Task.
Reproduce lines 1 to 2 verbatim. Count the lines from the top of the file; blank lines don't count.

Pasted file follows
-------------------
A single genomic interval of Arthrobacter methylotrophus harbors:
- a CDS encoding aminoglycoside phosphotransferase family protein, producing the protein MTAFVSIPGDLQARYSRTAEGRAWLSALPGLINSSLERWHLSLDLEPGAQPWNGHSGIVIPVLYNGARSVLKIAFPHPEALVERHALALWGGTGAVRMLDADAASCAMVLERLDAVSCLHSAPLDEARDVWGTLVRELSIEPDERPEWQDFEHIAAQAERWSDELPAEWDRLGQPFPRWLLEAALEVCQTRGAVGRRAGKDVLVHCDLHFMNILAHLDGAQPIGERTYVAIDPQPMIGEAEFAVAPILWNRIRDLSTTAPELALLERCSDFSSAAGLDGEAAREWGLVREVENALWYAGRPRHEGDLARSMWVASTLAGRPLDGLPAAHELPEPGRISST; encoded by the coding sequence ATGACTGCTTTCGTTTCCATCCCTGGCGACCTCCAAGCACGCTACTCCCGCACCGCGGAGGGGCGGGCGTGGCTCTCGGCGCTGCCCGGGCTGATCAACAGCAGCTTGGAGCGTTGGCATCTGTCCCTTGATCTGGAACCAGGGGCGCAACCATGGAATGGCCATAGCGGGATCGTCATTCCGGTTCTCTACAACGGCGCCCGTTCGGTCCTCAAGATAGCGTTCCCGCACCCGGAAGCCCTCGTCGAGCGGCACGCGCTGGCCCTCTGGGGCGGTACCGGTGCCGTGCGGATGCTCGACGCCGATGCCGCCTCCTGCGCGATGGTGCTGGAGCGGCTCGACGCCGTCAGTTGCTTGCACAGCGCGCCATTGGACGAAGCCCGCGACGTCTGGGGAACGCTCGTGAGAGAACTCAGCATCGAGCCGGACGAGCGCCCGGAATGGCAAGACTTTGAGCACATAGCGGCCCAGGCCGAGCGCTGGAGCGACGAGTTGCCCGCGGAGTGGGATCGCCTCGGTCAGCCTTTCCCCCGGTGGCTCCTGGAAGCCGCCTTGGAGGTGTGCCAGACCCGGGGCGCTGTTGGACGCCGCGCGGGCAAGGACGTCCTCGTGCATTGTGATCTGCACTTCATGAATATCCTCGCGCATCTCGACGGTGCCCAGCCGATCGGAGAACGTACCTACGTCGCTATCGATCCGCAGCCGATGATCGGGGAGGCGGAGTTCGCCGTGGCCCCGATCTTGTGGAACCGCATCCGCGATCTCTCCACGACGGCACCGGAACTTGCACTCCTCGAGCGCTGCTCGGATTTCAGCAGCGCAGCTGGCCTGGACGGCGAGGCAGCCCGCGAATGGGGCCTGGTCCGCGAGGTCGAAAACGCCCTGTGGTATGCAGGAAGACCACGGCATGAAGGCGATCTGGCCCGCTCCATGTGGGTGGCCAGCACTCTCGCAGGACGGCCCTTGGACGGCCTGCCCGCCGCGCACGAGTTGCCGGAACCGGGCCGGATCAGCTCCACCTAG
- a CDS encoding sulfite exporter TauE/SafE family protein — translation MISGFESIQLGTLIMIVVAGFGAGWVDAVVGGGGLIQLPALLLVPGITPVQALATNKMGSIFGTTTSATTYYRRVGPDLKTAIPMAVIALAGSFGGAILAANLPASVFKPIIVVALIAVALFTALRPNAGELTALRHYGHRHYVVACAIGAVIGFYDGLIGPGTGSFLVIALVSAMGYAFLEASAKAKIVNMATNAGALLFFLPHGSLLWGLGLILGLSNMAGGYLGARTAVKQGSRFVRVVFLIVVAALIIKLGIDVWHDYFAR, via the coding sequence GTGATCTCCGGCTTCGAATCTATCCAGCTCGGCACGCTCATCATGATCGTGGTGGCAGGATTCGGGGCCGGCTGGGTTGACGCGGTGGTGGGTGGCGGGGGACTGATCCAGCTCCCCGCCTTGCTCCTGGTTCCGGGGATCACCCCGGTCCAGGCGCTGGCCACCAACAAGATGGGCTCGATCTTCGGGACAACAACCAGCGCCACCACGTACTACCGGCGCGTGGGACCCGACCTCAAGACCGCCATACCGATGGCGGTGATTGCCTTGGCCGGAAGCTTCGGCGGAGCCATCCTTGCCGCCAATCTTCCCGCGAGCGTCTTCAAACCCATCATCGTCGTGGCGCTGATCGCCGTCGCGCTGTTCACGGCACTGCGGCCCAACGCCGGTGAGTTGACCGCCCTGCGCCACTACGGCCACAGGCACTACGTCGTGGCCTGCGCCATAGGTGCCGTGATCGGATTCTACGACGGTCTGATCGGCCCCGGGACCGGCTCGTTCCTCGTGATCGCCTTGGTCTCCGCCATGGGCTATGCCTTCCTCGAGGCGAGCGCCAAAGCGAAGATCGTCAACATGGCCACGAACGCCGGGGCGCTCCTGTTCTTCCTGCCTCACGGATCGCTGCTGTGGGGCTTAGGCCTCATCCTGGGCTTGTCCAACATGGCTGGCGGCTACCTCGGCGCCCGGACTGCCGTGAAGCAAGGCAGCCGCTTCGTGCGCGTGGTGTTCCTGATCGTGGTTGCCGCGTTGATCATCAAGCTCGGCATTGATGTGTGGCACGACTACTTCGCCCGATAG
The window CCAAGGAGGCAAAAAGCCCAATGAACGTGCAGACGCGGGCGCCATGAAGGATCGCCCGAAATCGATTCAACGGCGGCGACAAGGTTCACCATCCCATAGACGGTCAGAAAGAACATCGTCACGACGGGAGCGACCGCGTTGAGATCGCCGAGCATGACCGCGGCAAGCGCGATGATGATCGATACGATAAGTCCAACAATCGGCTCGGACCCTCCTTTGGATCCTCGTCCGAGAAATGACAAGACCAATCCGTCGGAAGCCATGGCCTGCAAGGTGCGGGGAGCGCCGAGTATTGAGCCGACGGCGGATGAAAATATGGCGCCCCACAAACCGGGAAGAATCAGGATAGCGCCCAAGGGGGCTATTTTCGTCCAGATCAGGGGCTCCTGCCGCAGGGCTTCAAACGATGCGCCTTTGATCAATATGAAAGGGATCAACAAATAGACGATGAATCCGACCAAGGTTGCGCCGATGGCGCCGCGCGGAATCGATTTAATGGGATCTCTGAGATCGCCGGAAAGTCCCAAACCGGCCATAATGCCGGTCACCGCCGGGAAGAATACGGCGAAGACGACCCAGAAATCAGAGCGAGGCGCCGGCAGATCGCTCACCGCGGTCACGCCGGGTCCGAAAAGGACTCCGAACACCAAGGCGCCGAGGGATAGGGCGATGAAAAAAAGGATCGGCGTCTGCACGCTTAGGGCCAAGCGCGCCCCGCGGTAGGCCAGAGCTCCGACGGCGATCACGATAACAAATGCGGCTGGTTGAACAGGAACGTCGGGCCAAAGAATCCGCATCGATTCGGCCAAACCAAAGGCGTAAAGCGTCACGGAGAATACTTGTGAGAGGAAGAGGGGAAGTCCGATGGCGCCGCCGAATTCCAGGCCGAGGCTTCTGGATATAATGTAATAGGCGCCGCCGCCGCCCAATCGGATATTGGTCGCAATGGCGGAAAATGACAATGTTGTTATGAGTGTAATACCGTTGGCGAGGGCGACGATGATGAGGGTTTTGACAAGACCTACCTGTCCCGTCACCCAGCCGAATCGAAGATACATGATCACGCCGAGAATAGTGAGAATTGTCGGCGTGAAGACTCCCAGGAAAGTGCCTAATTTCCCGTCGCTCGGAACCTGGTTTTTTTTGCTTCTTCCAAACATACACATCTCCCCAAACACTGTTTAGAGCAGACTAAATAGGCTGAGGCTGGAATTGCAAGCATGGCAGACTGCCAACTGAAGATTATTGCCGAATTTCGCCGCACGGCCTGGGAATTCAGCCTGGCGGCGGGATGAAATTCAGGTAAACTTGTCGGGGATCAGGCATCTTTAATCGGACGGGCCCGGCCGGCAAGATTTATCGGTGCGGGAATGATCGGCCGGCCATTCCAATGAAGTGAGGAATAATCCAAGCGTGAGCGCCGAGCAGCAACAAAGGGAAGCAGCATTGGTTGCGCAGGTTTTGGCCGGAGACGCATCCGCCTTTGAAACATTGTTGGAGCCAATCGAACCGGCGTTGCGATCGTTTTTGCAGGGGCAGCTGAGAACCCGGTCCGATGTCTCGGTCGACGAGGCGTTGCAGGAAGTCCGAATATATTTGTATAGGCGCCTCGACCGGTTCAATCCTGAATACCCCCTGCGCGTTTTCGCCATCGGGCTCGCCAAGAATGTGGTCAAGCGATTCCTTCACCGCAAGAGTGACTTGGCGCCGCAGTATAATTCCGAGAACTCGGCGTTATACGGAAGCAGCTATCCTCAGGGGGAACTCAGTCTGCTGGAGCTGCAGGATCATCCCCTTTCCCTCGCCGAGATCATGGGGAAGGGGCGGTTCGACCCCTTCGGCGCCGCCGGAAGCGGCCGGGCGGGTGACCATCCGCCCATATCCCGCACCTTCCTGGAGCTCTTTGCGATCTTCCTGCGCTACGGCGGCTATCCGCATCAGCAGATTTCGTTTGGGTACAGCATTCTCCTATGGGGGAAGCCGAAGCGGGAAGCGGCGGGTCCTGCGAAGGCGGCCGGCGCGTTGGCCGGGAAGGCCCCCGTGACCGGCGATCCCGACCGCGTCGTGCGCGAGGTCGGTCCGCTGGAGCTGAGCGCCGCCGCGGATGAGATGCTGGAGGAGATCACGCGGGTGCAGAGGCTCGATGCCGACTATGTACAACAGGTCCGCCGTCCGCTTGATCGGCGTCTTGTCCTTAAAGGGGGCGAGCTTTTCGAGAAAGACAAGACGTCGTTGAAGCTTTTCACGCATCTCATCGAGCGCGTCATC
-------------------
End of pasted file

A single genomic interval of Arthrobacter methylotrophus harbors:
- a CDS encoding aminoglycoside phosphotransferase family protein, producing the protein MTAFVSIPGDLQARYSRTAEGRAWLSALPGLINSSLERWHLSLDLEPGAQPWNGHSGIVIPVLYNGARSVLKIAFPHPEALVERHALALWGGTGAVRMLDADAASCAMVLERLDAVSCLHSAPLDEARDVWGTLVRELSIEPDERPEWQDFEHIAAQAERWSDELPAEWDRLGQPFPRWLLEAALEVCQTRGAVGRRAGKDVLVHCDLHFMNILAHLDGAQPIGERTYVAIDPQPMIGEAEFAVAPILWNRIRDLSTTAPELALLERCSDFSSAAGLDGEAAREWGLVREVENALWYAGRPRHEGDLARSMWVASTLAGRPLDGLPAAHELPEPGRISST; encoded by the coding sequence ATGACTGCTTTCGTTTCCATCCCTGGCGACCTCCAAGCACGCTACTCCCGCACCGCGGAGGGGCGGGCGTGGCTCTCGGCGCTGCCCGGGCTGATCAACAGCAGCTTGGAGCGTTGGCATCTGTCCCTTGATCTGGAACCAGGGGCGCAACCATGGAATGGCCATAGCGGGATCGTCATTCCGGTTCTCTACAACGGCGCCCGTTCGGTCCTCAAGATAGCGTTCCCGCACCCGGAAGCCCTCGTCGAGCGGCACGCGCTGGCCCTCTGGGGCGGTACCGGTGCCGTGCGGATGCTCGACGCCGATGCCGCCTCCTGCGCGATGGTGCTGGAGCGGCTCGACGCCGTCAGTTGCTTGCACAGCGCGCCATTGGACGAAGCCCGCGACGTCTGGGGAACGCTCGTGAGAGAACTCAGCATCGAGCCGGACGAGCGCCCGGAATGGCAAGACTTTGAGCACATAGCGGCCCAGGCCGAGCGCTGGAGCGACGAGTTGCCCGCGGAGTGGGATCGCCTCGGTCAGCCTTTCCCCCGGTGGCTCCTGGAAGCCGCCTTGGAGGTGTGCCAGACCCGGGGCGCTGTTGGACGCCGCGCGGGCAAGGACGTCCTCGTGCATTGTGATCTGCACTTCATGAATATCCTCGCGCATCTCGACGGTGCCCAGCCGATCGGAGAACGTACCTACGTCGCTATCGATCCGCAGCCGATGATCGGGGAGGCGGAGTTCGCCGTGGCCCCGATCTTGTGGAACCGCATCCGCGATCTCTCCACGACGGCACCGGAACTTGCACTCCTCGAGCGCTGCTCGGATTTCAGCAGCGCAGCTGGCCTGGACGGCGAGGCAGCCCGCGAATGGGGCCTGGTCCGCGAGGTCGAAAACGCCCTGTGGTATGCAGGAAGACCACGGCATGAAGGCGATCTGGCCCGCTCCATGTGGGTGGCCAGCACTCTCGCAGGACGGCCCTTGGACGGCCTGCCCGCCGCGCACGAGTTGCCGGAACCGGGCCGGATCAGCTCCACCTAG